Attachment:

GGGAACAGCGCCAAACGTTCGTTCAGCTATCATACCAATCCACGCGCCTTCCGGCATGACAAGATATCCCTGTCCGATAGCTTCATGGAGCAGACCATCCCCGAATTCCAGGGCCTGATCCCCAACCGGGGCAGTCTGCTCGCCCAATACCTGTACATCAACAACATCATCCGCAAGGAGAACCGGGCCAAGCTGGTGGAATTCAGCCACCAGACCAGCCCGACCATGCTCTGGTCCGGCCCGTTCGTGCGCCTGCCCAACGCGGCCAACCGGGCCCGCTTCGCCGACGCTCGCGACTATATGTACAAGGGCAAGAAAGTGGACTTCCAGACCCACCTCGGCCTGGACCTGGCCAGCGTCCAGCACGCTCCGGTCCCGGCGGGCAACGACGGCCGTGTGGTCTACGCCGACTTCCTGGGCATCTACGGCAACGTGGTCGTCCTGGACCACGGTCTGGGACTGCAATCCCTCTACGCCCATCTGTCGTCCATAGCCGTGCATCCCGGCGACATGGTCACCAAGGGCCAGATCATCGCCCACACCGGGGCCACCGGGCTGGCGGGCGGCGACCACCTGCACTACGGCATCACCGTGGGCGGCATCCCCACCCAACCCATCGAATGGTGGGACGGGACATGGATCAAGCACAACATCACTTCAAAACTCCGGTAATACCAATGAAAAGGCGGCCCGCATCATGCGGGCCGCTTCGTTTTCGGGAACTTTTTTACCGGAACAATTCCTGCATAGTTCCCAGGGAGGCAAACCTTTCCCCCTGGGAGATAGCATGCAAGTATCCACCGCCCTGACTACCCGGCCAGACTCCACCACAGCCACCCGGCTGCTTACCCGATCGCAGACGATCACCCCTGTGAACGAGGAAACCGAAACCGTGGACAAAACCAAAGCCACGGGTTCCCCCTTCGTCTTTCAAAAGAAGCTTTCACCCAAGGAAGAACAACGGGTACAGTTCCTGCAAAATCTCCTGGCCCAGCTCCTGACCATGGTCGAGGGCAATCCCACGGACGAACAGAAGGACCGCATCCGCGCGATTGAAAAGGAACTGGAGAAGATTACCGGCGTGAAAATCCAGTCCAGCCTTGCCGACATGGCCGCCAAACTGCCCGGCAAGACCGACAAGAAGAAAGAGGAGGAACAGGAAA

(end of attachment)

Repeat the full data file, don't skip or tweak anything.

GGGAACAGCGCCAAACGTTCGTTCAGCTATCATACCAATCCACGCGCCTTCCGGCATGACAAGATATCCCTGTCCGATAGCTTCATGGAGCAGACCATCCCCGAATTCCAGGGCCTGATCCCCAACCGGGGCAGTCTGCTCGCCCAATACCTGTACATCAACAACATCATCCGCAAGGAGAACCGGGCCAAGCTGGTGGAATTCAGCCACCAGACCAGCCCGACCATGCTCTGGTCCGGCCCGTTCGTGCGCCTGCCCAACGCGGCCAACCGGGCCCGCTTCGCCGACGCTCGCGACTATATGTACAAGGGCAAGAAAGTGGACTTCCAGACCCACCTCGGCCTGGACCTGGCCAGCGTCCAGCACGCTCCGGTCCCGGCGGGCAACGACGGCCGTGTGGTCTACGCCGACTTCCTGGGCATCTACGGCAACGTGGTCGTCCTGGACCACGGTCTGGGACTGCAATCCCTCTACGCCCATCTGTCGTCCATAGCCGTGCATCCCGGCGACATGGTCACCAAGGGCCAGATCATCGCCCACACCGGGGCCACCGGGCTGGCGGGCGGCGACCACCTGCACTACGGCATCACCGTGGGCGGCATCCCCACCCAACCCATCGAATGGTGGGACGGGACATGGATCAAGCACAACATCACTTCAAAACTCCGGTAATACCAATGAAAAGGCGGCCCGCATCATGCGGGCCGCTTCGTTTTCGGGAACTTTTTTACCGGAACAATTCCTGCATAGTTCCCAGGGAGGCAAACCTTTCCCCCTGGGAGATAGCATGCAAGTATCCACCGCCCTGACTACCCGGCCAGACTCCACCACAGCCACCCGGCTGCTTACCCGATCGCAGACGATCACCCCTGTGAACGAGGAAACCGAAACCGTGGACAAAACCAAAGCCACGGGTTCCCCCTTCGTCTTTCAAAAGAAGCTTTCACCCAAGGAAGAACAACGGGTACAGTTCCTGCAAAATCTCCTGGCCCAGCTCCTGACCATGGTCGAGGGCAATCCCACGGACGAACAGAAGGACCGCATCCGCGCGATTGAAAAGGAACTGGAGAAGATTACCGGCGTGAAAATCCAGTCCAGCCTTGCCGACATGGCCGCCAAACTGCCCGGCAAGACCGACAAGAAGAAAGAGGAGGAACAGGAAA